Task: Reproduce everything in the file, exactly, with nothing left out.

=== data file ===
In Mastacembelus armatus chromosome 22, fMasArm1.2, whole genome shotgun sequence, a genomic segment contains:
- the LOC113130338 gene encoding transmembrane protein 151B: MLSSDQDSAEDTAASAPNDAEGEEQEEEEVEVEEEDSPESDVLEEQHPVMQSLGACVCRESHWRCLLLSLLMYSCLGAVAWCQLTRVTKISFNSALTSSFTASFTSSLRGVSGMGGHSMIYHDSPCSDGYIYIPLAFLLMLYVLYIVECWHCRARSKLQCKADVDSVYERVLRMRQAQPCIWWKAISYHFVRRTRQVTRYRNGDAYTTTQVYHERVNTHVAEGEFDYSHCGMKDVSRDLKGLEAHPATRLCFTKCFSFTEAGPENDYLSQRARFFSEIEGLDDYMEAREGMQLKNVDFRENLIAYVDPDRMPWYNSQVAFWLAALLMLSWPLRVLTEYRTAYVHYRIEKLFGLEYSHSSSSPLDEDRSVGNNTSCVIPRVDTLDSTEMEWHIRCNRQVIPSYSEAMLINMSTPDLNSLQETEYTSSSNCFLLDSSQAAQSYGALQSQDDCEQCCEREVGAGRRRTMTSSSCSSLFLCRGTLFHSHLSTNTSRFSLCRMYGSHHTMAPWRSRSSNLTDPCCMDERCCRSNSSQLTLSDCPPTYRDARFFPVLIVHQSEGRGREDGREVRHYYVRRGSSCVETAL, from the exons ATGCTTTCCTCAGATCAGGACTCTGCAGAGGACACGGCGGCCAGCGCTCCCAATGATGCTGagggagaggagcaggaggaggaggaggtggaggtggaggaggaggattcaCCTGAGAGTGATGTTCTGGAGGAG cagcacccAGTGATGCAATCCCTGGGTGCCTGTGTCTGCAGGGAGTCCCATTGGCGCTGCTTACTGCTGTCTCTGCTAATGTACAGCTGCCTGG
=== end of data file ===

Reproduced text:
In Mastacembelus armatus chromosome 22, fMasArm1.2, whole genome shotgun sequence, a genomic segment contains:
- the LOC113130338 gene encoding transmembrane protein 151B: MLSSDQDSAEDTAASAPNDAEGEEQEEEEVEVEEEDSPESDVLEEQHPVMQSLGACVCRESHWRCLLLSLLMYSCLGAVAWCQLTRVTKISFNSALTSSFTASFTSSLRGVSGMGGHSMIYHDSPCSDGYIYIPLAFLLMLYVLYIVECWHCRARSKLQCKADVDSVYERVLRMRQAQPCIWWKAISYHFVRRTRQVTRYRNGDAYTTTQVYHERVNTHVAEGEFDYSHCGMKDVSRDLKGLEAHPATRLCFTKCFSFTEAGPENDYLSQRARFFSEIEGLDDYMEAREGMQLKNVDFRENLIAYVDPDRMPWYNSQVAFWLAALLMLSWPLRVLTEYRTAYVHYRIEKLFGLEYSHSSSSPLDEDRSVGNNTSCVIPRVDTLDSTEMEWHIRCNRQVIPSYSEAMLINMSTPDLNSLQETEYTSSSNCFLLDSSQAAQSYGALQSQDDCEQCCEREVGAGRRRTMTSSSCSSLFLCRGTLFHSHLSTNTSRFSLCRMYGSHHTMAPWRSRSSNLTDPCCMDERCCRSNSSQLTLSDCPPTYRDARFFPVLIVHQSEGRGREDGREVRHYYVRRGSSCVETAL, from the exons ATGCTTTCCTCAGATCAGGACTCTGCAGAGGACACGGCGGCCAGCGCTCCCAATGATGCTGagggagaggagcaggaggaggaggaggtggaggtggaggaggaggattcaCCTGAGAGTGATGTTCTGGAGGAG cagcacccAGTGATGCAATCCCTGGGTGCCTGTGTCTGCAGGGAGTCCCATTGGCGCTGCTTACTGCTGTCTCTGCTAATGTACAGCTGCCTGG